Skeletal muscle loss during systemic chemotherapy for colorectal cancer indicates treatment response: a pooled analysis of a multicenter clinical trial (KSCC 1605-A)
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Sarcopenia or degenerative loss of skeletal muscle mass is related to poor prognosis in patients with cancer. This study aimed to clarify the clinical significance of skeletal muscle loss (SML) during chemotherapy for metastatic colorectal cancer (mCRC).
A total of 249 patients who were secondarily registered in a pooled database of mCRC patients with the first-line systemic chemotherapy and prospectively enrolled in six clinical trials of Kyushu Study Group of Clinical Cancer were included in this study. Skeletal muscle area was calculated from computed tomography images before and 3 and 6 months after treatment. Baseline sarcopenia and SML (cut-off value = 9%) were evaluated.
Baseline sarcopenia was observed in 135 of 219 patients who were evaluated before treatment. They tended to be male; older; and have lower body mass index, lower visceral and subcutaneous fat contents, and a lower waist circumference (P < 0.01); however, baseline sarcopenia was not associated with prognosis. SML at 3 months was associated with an incidence of adverse events (P = 0.01), poor objective response rate (ORR) (P < 0.01), and poor progression-free survival (PFS) (P = 0.03), and it was an independent predictive factor for poor ORR (P < 0.01) and PFS (P = 0.04).
SML at 3 months after systemic chemotherapy for mCRC was associated with poor treatment response. Thus, clarifying the importance of SML prevention guarantees a more effective chemotherapy.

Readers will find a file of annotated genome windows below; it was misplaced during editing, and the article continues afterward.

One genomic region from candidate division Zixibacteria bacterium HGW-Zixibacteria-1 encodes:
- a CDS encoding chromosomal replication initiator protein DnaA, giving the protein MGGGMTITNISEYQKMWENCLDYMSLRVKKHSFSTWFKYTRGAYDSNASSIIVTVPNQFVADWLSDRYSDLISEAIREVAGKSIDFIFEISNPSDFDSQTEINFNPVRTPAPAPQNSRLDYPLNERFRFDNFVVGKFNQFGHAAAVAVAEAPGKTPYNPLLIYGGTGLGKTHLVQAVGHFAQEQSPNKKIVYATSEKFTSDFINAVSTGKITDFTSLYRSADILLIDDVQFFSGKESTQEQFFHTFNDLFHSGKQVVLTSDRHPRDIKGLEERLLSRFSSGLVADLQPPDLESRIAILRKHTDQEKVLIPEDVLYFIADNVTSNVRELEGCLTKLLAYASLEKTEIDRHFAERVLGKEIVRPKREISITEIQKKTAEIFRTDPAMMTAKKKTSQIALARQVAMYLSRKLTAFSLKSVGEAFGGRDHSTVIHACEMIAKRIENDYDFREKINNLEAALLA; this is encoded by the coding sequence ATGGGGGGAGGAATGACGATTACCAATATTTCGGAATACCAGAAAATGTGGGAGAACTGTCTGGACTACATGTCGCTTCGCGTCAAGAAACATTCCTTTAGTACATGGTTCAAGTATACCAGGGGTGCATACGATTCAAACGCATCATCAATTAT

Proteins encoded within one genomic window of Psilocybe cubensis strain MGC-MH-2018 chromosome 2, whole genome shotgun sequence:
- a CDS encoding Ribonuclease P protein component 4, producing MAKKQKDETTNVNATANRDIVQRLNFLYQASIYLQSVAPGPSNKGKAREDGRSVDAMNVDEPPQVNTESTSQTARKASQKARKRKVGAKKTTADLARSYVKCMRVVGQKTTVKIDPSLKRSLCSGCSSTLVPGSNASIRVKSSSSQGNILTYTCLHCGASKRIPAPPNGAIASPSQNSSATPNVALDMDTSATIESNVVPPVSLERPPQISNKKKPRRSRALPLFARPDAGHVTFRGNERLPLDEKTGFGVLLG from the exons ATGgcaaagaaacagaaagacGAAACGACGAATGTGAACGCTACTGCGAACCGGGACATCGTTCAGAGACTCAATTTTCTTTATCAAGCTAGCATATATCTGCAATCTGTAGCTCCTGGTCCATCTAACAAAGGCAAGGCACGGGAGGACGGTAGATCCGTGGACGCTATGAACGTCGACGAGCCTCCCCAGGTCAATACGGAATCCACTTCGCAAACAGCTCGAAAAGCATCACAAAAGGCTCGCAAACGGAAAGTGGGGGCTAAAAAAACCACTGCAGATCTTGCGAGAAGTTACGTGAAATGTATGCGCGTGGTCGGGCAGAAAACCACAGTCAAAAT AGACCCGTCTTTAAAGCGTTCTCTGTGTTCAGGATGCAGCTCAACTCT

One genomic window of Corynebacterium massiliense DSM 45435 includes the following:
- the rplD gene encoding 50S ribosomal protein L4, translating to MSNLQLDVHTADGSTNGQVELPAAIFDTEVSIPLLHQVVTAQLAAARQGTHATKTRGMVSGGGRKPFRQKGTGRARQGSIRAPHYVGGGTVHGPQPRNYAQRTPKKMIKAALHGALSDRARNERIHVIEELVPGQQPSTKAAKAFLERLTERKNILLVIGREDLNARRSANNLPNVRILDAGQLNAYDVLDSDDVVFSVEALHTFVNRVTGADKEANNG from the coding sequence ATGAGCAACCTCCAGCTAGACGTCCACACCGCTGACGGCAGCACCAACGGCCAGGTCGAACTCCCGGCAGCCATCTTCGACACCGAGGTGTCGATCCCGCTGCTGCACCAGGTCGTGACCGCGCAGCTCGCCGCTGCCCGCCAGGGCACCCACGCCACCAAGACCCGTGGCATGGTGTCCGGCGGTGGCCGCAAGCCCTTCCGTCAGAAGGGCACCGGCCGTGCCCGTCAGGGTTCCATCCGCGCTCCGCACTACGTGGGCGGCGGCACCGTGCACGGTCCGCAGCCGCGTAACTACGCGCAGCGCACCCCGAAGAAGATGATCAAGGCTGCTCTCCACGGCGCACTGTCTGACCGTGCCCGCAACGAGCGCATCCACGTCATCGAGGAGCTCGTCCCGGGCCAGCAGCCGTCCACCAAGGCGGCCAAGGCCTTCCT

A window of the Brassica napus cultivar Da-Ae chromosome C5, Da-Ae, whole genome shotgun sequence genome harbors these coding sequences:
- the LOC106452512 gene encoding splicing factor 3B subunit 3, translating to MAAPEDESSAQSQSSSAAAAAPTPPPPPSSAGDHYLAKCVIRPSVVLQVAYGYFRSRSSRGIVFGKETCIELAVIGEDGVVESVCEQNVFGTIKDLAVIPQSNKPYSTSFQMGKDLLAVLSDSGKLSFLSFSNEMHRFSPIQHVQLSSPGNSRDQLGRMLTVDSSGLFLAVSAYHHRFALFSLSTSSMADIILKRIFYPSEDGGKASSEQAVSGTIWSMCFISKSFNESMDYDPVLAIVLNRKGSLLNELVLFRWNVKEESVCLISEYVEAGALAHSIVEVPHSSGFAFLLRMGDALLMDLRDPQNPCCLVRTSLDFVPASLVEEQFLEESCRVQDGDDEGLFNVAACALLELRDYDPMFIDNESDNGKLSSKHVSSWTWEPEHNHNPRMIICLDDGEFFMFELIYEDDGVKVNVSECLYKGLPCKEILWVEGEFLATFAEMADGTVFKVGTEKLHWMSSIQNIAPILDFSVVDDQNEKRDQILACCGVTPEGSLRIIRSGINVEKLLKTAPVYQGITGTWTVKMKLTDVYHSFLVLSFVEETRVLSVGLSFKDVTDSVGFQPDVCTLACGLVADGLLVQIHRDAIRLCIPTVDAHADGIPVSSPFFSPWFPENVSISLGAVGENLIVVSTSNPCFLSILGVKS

KeywordsCachexia Chemotherapy response Metastatic colorectal cancer Sarcopenia Skeletal muscle loss
This study received no financial or material support. The authors thank the following institutions and investigators who participated in this study: Baba H (Kumamoto University Hospital), Kakeji Y (Kobe University Hospital), Akagi Y (Kurume University Hospital), Ogata Y (Kurume University Hospital), Eguchi S (Nagasaki University Hospital), Nishimaki T (Ryukyu University Hospital), and Natsugoe S (Kagoshima University Hospital). We also thank Sakamoto S and the staff at the Clinical Research Support Center Kyushu (CReS Kyushu) for their excellent data collection and management and secretarial assistance. We thank Shimose T for the statistical analysis. This work was supported by CReS Kyushu with no funding. We would like to thank Editage (https://www.editage.jp) for English language editing.
Compliance with ethical standards
Conflict of interest
We declare that we have no conflict of interest.
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